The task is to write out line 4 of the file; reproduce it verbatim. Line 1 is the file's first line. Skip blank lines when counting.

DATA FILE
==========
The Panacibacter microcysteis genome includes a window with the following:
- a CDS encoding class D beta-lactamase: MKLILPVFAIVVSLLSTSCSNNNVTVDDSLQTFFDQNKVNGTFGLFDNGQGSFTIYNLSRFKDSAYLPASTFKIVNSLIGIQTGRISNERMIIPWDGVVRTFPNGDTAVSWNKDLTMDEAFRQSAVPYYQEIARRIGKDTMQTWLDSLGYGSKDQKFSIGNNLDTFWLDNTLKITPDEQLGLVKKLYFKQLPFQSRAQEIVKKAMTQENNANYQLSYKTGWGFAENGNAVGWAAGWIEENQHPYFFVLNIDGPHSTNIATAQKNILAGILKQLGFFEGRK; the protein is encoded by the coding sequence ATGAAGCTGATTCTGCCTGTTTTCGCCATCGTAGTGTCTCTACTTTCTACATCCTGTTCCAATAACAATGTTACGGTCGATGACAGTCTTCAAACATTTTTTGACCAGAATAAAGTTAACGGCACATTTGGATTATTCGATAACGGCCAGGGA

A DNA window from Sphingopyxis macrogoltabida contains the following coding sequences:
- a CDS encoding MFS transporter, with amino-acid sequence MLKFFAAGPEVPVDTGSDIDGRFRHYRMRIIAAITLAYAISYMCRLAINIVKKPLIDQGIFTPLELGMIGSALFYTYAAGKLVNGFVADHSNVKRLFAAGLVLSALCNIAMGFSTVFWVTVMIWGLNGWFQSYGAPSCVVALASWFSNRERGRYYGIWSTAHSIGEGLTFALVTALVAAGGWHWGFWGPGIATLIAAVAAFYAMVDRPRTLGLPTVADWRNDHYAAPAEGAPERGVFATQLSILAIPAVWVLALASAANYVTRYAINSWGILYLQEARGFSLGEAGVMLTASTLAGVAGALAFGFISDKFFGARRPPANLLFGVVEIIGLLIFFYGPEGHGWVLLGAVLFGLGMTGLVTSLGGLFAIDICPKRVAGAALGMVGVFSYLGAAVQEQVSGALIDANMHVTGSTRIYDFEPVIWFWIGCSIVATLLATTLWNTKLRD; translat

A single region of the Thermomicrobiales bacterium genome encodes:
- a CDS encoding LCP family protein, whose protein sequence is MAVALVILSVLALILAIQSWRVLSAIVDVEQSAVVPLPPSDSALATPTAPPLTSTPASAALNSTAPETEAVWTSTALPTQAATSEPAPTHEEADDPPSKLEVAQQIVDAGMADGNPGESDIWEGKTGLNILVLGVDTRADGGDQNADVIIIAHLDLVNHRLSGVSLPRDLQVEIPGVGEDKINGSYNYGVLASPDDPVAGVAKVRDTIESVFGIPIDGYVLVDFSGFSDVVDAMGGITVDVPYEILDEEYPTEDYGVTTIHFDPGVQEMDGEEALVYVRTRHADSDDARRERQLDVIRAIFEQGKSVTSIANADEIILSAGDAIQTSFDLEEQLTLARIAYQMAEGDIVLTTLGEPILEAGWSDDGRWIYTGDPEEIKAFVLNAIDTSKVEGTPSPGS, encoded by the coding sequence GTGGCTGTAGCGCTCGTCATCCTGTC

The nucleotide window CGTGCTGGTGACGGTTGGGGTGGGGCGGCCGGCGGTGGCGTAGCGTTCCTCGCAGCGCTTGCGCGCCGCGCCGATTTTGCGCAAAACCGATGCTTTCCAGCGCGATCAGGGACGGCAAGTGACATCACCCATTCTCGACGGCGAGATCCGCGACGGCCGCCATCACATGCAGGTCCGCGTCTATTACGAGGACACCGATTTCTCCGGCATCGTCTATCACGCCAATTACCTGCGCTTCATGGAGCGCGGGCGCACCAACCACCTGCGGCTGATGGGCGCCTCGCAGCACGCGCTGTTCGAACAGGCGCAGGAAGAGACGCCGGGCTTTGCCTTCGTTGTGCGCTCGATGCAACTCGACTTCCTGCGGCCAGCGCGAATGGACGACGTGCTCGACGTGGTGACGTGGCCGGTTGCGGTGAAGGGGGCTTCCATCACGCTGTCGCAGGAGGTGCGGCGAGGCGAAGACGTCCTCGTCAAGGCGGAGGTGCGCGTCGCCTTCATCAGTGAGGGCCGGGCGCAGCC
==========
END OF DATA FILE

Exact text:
- a CDS encoding MFS transporter, with amino-acid sequence MLKFFAAGPEVPVDTGSDIDGRFRHYRMRIIAAITLAYAISYMCRLAINIVKKPLIDQGIFTPLELGMIGSALFYTYAAGKLVNGFVADHSNVKRLFAAGLVLSALCNIAMGFSTVFWVTVMIWGLNGWFQSYGAPSCVVALASWFSNRERGRYYGIWSTAHSIGEGLTFALVTALVAAGGWHWGFWGPGIATLIAAVAAFYAMVDRPRTLGLPTVADWRNDHYAAPAEGAPERGVFATQLSILAIPAVWVLALASAANYVTRYAINSWGILYLQEARGFSLGEAGVMLTASTLAGVAGALAFGFISDKFFGARRPPANLLFGVVEIIGLLIFFYGPEGHGWVLLGAVLFGLGMTGLVTSLGGLFAIDICPKRVAGAALGMVGVFSYLGAAVQEQVSGALIDANMHVTGSTRIYDFEPVIWFWIGCSIVATLLATTLWNTKLRD; translat